In the aftermath of the Great Spring Cleaning of ’06 and the Great Discarding of Bed, Mattress and Headboard of ’06, the only bed bugs I have encountered are dead ones. I should mention that I have not slept in my bedroom for a week. I have been sleeping on the living room couch, so the real test of how many bed bugs remain in my room will come when I actually sleep a full six hours there.
I’m waiting for my tax refund to come in so I can spend at least $100 on a quality inflatable mattress. I don’t feel comfortable laying out money for a new bed, mattress and head board in this apartment. I would only feel comfortable doing so in a new dwelling; therefore I plan to sleep on an inflatable mattress until I get my degree and save up enough money to move out.
On the positive side, I am enjoying the big increase in space that the absence of my bed and headboard have created. The bed and headboard combined were so bulky that the room almost looks empty in its absence.
I feel like just laying a blanket on the floor and spending the night just to see how many bugs, if any, appear. If only the couch wasn’t so much more comfortable than the cold, hard linoleum.
Next up for bed bug inspection are my bookshelves and my closet. One thing you learn quick about bed bugs is that eradicating them is like combating graffiti in an inner-city neighborhood: as soon as someone tags up your property, you have to paint it over the very next day. If you procrastinate and fail to cover it up in time, soon other vandals will get the message that it’s okay to tag up there, and in a few weeks, dozens of graffiti tags will have joined that initial first graffiti tag you failed to address in the first place.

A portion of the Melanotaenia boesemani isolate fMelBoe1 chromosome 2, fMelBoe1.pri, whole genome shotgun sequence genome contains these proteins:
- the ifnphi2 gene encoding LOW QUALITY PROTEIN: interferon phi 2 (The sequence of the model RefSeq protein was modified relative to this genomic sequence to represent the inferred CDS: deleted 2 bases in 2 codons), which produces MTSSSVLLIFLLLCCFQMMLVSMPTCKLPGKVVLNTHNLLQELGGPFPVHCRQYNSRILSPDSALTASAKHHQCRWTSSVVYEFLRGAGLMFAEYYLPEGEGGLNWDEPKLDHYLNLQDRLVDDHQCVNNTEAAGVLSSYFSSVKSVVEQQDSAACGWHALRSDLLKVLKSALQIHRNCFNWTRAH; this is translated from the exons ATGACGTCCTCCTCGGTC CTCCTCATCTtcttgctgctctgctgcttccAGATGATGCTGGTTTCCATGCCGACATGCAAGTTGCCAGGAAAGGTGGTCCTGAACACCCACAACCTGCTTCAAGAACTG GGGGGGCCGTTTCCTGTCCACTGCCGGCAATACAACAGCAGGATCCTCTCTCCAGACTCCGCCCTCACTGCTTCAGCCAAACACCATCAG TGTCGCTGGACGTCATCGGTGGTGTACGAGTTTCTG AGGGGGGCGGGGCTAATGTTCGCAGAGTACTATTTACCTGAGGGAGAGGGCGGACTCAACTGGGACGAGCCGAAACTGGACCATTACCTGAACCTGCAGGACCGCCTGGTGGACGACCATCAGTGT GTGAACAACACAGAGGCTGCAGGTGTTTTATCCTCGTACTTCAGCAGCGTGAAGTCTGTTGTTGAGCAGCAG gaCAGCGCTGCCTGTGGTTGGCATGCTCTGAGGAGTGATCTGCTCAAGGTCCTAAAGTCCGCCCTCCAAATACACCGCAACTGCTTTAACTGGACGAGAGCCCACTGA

Vigilance is key.
Posted by Bugged Out at 7:44 PM
Saturday, April 01, 2006
As busy as I am, I feel the need to thank the handful of anonymous posters who have offered advice as well as sympathy and their own personal accounts of bed bug agony. Your entries have not gone unnoticed or unappreciated. I will happily respond to each and every one of them as soon as I can.
Posted by Bugged Out at 12:27 PM
So Thursday afternoon my brother and I threw out all three items, with all of the inner contents (clothes, reading material, etc.) stuffed into plastic bags. Since I’ve had the bed for so many years, I couldn’t remember how the deliverymen were able to maneuver it through my apartment’s narrow hallway and the sharp right turn which led to my bedroom so many years ago. After an hour of budging and grunting, we decided to use a crowbar and take the bed apart. Bugs spilled out onto the floor, scurrying around as my brother began a two-man killing spree. After an hour the bottoms of our shoes as well as the floor were covered in reddish-brownish-blackish stains of bed bug entrails, and we returned to the task at hand.